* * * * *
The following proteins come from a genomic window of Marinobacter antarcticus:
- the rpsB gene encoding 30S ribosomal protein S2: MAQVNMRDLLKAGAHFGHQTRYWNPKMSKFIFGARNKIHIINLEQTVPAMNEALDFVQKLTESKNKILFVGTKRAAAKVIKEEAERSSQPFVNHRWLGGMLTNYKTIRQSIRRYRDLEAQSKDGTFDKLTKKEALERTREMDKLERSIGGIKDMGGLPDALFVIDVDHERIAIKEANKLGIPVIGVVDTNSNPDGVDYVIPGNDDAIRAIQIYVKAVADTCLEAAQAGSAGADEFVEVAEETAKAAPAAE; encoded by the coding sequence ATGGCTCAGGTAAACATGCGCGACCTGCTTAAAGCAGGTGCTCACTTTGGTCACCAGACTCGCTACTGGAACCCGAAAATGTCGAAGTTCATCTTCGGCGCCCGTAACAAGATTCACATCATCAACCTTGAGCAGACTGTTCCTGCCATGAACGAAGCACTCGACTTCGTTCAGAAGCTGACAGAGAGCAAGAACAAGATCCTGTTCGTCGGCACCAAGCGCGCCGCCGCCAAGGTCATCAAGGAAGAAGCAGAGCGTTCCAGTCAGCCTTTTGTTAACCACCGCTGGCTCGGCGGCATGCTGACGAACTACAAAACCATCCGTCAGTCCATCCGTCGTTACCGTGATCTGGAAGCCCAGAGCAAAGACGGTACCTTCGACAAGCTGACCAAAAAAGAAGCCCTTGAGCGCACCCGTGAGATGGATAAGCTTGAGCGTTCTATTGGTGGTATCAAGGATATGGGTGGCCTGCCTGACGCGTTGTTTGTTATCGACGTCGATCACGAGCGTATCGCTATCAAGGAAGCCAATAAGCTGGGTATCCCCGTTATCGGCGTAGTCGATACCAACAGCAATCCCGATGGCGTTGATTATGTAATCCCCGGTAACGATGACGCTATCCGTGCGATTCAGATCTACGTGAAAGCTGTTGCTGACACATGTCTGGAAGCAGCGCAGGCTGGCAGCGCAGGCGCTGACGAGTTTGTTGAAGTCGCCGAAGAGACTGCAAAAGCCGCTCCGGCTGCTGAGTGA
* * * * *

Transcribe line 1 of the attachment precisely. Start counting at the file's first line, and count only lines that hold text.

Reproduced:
The following proteins come from a genomic window of Marinobacter antarcticus: